Immunohistochemistry for α-Smooth Muscle Actin, VEGF Receptor-2, and Myeloperoxidase

The immunostaining methods were performed on formalin-fixed, paraffin-embedded sections (14). Antigen retrieval was performed using citrate buffer, pH 6.0, boiled and pretreated with 0.5% hydrogen peroxide to destroy endogenous peroxidase. Sections were incubated with anti-α-smooth muscle actin (1:5,000; Sigma, cat. no. 5228), VEGF receptor-2 (Cell Signaling, Boston, MA; cat. no. 2479, 1:50), or anti-myeloperoxidase (Cell Marque, Rocklin, CA; cat. no. CMC028, 1:400) at 4°C overnight followed by incubation with the appropriate secondary antibody (1:200, Santa Cruz Biotechnology) for 1 h at room temperature. Nonspecific interactions were inhibited by using 2% goat serum during both primary and secondary antibody incubation. Immunostaining was visualized by the Vectastain ABC peroxidase Elite kit to detect the antigen-antibody complexes (Vector Laboratories) and developed using diaminobenzidine and cobalt. The nuclei were counterstained with Nuclear Fast Red.

Collagen and Elastin Content

To evaluate the morphological changes in the pulmonary vessels and the air spaces differentially, parenchymal collagen and elastin content were estimated from Massons Trichrome Blue and Miller's stained sections, which selectively stain collagen and elastin, respectively. Digitized images from 10 non-overlapping parenchymal fields were captured from each 5-μm section and examined at a magnification of ×950. Elastin and collagen staining density was measured (Image Pro Plus v4.5; Media Cybernetics, Bethesda, MD). For each field of view, staining density was expressed relative to the tissue area. Adventitial fibrosis was evaluated by Massons Trichrome staining. Ten arterioles per lamb with measurements of ≤50 μm external diameter, accompanying the terminal bronchioles, were scored for collagen staining (14). A qualitative scoring system was used to evaluate adventitial fibrosis: score 0 = none, score 1 = mild, score 2 = moderate, and score 3 = severe. All histological measurements were conducted by an investigator (R. G. B. Dalton) blinded to the study groups.

Air Space and Vascular Morphometry

Air spaces.

The morphometric measurements were performed in a blinded fashion. Five-micrometer sections were stained with hematoxylin and eosin (H&E), and 10 non-overlapping parenchymal fields were captured for morphometric measurements. Mean linear intercepts were determined by counting the number of points that fell on air space and on alveolar septal tissue and the number of air/tissue tissue/air intercepts on digital superimposition of a linear point counting grid (36 lines/72 points) (36). Alveolar secondary crests were identified by elastin staining using Miller's staining procedure. The alveolar secondary crest volume density was estimated by point counting, using a 494-point coherent square lattice, and expressed in relation to parencyhmal tissue volume density. Five non-overlapping, calibrated fields were analyzed in two random tissue sections per lamb.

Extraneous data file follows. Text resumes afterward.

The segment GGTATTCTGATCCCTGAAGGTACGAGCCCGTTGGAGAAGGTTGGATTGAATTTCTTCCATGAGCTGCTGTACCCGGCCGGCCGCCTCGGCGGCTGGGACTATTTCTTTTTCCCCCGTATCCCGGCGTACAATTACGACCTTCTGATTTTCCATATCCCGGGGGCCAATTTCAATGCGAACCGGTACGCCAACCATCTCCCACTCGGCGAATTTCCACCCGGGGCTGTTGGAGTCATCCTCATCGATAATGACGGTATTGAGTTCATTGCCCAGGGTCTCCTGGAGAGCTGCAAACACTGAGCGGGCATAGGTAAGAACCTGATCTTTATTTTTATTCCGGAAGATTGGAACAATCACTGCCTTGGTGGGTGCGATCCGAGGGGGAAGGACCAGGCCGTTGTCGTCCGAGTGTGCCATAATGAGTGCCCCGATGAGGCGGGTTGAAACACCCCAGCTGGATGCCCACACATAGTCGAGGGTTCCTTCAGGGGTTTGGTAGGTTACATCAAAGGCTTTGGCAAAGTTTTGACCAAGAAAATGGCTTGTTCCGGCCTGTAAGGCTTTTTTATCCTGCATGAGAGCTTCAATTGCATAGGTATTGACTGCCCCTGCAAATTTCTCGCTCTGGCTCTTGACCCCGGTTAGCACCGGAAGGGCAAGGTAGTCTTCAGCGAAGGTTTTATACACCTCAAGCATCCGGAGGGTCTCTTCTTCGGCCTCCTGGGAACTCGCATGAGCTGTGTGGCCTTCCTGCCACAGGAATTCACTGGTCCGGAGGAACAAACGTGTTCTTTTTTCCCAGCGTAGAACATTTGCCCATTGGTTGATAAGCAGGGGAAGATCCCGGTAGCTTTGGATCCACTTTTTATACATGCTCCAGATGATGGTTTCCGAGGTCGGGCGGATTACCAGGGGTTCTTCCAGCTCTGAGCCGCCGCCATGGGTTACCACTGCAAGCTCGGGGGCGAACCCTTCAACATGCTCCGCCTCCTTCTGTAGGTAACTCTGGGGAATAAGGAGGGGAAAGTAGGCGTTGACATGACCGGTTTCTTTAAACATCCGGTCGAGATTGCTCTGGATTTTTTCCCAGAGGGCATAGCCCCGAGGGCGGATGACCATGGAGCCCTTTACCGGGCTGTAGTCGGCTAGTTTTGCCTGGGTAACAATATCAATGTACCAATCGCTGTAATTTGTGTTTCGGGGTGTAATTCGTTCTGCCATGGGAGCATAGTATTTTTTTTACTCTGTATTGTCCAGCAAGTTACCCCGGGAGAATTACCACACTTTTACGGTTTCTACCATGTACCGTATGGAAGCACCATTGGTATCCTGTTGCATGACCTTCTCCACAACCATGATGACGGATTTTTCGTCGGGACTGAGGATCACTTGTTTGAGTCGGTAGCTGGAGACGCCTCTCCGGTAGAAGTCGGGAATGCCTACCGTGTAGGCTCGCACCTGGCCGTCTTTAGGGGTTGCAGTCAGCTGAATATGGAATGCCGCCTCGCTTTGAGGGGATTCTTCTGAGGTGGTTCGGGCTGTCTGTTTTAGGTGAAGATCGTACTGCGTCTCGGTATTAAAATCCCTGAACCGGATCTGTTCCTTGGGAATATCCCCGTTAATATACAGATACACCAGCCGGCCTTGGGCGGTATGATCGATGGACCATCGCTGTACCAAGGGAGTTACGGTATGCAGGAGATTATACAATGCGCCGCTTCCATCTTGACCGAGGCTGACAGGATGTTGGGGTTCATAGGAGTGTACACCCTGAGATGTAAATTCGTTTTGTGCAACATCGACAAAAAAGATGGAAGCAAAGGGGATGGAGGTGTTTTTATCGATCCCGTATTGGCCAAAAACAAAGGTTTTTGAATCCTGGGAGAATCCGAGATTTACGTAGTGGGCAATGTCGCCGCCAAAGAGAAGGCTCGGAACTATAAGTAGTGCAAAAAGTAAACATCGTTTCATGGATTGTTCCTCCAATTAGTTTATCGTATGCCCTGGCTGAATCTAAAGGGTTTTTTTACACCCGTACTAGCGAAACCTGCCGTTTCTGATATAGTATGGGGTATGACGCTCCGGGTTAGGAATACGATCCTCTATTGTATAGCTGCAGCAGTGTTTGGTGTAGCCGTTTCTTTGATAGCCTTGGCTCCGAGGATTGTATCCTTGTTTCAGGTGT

Measurements of arteriolar wall thickness were made using α-smooth muscle actin (SMA) immunostaining to demarcate the medial layer. Ten arterioles per lamb with measurements of ≤50 μm external diameter accompanying the terminal bronchioles (identified by morphological criteria) were measured. Only transversely sectioned airways were evaluated to minimize distortion of arteriolar media. Morphometric measurements included thickness of the arteriolar media, external vessel diameter, external vessel area, and area of smooth muscle (vessel lumen external area minus internal area) and were analyzed using Image-Pro Plus on digitally acquired images. The wall thickness was expressed as [(2·medial wall thickness)/(external diameter)]·100. All morphometric assessments were performed on the right upper lobe to account for regional maturation variability known to exist within the lungs (19, 21) and were assessed by a single observer (R. G. B. Dalton) blinded to the experimental group.

Evaluation of Lung Maturation

Surfactant lipids and lung compliance were measured to evaluate lung maturation. Saturated phosphatidylcholine (Sat PC) was isolated from chloroform-methanol (2:1) extracts of BALF by neutral alumina column chromatography after exposure of lipid extracts to osmium tetroxide (27). Sat PC was quantified by phosphorus assay (4, 27). Lung compliance was evaluated by measuring the deflation limb of a pressure-volume curve with the chest open (18).